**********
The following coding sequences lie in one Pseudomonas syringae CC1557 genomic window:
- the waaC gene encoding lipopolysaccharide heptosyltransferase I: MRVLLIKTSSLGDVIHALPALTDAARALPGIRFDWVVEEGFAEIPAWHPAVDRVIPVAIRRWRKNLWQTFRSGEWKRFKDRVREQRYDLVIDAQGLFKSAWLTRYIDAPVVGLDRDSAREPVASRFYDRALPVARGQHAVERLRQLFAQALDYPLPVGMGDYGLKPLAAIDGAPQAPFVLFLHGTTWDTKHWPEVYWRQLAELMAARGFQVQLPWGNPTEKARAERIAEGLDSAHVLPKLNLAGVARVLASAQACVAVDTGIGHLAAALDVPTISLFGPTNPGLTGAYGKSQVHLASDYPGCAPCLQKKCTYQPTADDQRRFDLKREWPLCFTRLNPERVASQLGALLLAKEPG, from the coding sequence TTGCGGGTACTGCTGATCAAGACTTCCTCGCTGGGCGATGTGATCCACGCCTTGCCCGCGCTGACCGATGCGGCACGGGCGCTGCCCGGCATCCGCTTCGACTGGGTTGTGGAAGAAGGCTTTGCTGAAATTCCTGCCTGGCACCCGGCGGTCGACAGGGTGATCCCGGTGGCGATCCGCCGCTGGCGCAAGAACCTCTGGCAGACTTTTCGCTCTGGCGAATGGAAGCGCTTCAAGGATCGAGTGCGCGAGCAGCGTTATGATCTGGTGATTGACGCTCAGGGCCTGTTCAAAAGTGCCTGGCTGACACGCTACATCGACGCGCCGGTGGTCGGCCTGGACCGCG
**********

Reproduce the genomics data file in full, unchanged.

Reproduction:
The following coding sequences lie in one Pseudomonas syringae CC1557 genomic window:
- the waaC gene encoding lipopolysaccharide heptosyltransferase I: MRVLLIKTSSLGDVIHALPALTDAARALPGIRFDWVVEEGFAEIPAWHPAVDRVIPVAIRRWRKNLWQTFRSGEWKRFKDRVREQRYDLVIDAQGLFKSAWLTRYIDAPVVGLDRDSAREPVASRFYDRALPVARGQHAVERLRQLFAQALDYPLPVGMGDYGLKPLAAIDGAPQAPFVLFLHGTTWDTKHWPEVYWRQLAELMAARGFQVQLPWGNPTEKARAERIAEGLDSAHVLPKLNLAGVARVLASAQACVAVDTGIGHLAAALDVPTISLFGPTNPGLTGAYGKSQVHLASDYPGCAPCLQKKCTYQPTADDQRRFDLKREWPLCFTRLNPERVASQLGALLLAKEPG, from the coding sequence TTGCGGGTACTGCTGATCAAGACTTCCTCGCTGGGCGATGTGATCCACGCCTTGCCCGCGCTGACCGATGCGGCACGGGCGCTGCCCGGCATCCGCTTCGACTGGGTTGTGGAAGAAGGCTTTGCTGAAATTCCTGCCTGGCACCCGGCGGTCGACAGGGTGATCCCGGTGGCGATCCGCCGCTGGCGCAAGAACCTCTGGCAGACTTTTCGCTCTGGCGAATGGAAGCGCTTCAAGGATCGAGTGCGCGAGCAGCGTTATGATCTGGTGATTGACGCTCAGGGCCTGTTCAAAAGTGCCTGGCTGACACGCTACATCGACGCGCCGGTGGTCGGCCTGGACCGCG